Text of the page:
Today’s post is an article written by Gordon Manley, one of my students at the International School of Brussels. In it he shares his insights into pop culture, morality and the obligations of public life.
I watched Tiger Woods’ apology the other day, and I have to say I was dumbstruck by one of his comments. He offered a profound apology. He said he “let us all down.”
I wasn’t let down.
There seems to be a mainstream consensus that celebrities, or in general, people in the public eye (politicians, talk show hosts, prominent social figures) have an obligation to behave responsibly in their private lives. It’s as if they took a Hippocratic Oath of sorts to lead an exemplary life for all of us to follow. It’s an attitude that dictates that if you are famous or well known in general, you have a vital obligation to lead your personal life to the standards that the general populous imposes on you, whether these are religious values, common sense or just a difference in moral beliefs altogether.
There are few greater examples of human arrogance and self-importance than this phenomenon. It is simply absurd to think everyone has to abide by your morals and principals. The mainstream media is a perfect example of this. Mainstream news, both TV and online mediums, are obsessed with the private lives of celebrities. They greatly blow every scandal out of proportion. And they would never pass up on an inside scoop.
But let us return to the original issue here, do people in the public eye have a responsibility to behave in a responsible fashion in their private lives? I wholeheartedly disagree with this statement. First and foremost, where did this obligation come from? Is there a law that dictates that when you become famous you are obligated to behave yourself in a fashion that the public sees fit? Let me explain why this is absurd from a pure moral standpoint. Firstly, to adhere to the original statement one must condone the imposing of one’s believes upon another person.
This is intrinsically wrong, we all live the way we want, we make our choices and we behave the way we want to behave. Yes it is perfectly acceptable to voice your opinion but it can’t be taken much further than that until it becomes a violation of privacy. In my opinion, you should only get involved in someone else’s personal matters if it threatens lives and you have exhausted all other possibilities.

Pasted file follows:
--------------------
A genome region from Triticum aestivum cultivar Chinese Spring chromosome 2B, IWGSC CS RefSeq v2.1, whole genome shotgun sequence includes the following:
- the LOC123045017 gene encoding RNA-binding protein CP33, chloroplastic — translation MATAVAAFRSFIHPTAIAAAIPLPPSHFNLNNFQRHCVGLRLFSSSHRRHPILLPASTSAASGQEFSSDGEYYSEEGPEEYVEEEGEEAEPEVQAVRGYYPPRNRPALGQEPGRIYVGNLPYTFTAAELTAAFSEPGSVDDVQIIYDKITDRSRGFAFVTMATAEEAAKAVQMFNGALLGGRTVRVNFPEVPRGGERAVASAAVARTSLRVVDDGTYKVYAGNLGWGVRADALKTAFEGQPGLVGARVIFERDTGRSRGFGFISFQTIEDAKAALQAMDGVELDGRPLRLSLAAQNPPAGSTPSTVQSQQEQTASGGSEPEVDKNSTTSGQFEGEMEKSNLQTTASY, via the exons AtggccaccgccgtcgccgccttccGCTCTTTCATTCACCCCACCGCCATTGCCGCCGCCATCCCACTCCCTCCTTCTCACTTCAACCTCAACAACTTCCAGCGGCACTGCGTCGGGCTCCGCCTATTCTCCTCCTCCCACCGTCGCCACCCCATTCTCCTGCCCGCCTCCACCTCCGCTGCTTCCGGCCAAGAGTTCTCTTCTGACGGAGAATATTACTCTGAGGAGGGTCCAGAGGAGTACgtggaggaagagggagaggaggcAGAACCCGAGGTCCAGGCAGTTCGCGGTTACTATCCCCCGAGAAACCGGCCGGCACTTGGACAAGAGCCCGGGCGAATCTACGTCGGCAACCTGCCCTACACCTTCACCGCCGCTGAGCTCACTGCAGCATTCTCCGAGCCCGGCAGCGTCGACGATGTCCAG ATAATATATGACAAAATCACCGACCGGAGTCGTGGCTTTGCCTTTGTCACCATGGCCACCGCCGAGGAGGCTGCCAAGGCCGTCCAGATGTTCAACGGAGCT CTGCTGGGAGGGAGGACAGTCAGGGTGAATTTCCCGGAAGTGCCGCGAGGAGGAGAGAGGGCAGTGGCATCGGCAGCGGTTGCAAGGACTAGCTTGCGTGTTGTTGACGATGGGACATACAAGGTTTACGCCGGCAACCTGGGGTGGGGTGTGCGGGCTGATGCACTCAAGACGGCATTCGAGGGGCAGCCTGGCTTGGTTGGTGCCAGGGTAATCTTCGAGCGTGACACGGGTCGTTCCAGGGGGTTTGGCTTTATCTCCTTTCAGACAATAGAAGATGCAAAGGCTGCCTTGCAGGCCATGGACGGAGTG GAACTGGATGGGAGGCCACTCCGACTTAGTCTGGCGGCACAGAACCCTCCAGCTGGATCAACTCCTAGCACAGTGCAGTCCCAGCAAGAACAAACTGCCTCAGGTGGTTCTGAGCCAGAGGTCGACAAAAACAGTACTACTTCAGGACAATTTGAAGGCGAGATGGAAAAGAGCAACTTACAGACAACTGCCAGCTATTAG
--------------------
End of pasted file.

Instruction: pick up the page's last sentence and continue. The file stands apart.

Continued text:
I have never been a big fan of authority in general and this attitude is a perfect representation of how some people are so convinced that their moral beliefs are the only valid ones that they aggressively seek out others to harass until they accept their beliefs. I see no reason why celebrities are required to behave themselves in a responsible fashion, especially when their fame is usually derived from being irresponsible in the first place. Elliot Spitzer, Tiger Woods, Lindsay Lohan are all perfect examples of well known people who became front line news for weeks because of their scandals. It is as if we condemn their behavior while at the same time celebrating it by giving it so much attention. If the people who think celebrities should behave responsibly really want to be consistent they should stop dramatizing all of these events or even giving them any attention. Like many other things in our lives, this “obligation” that some of us have imposed on the famous came from nowhere. It is probably rooted in our arrogant beliefs that everyone must share my moral guidelines or be wrong.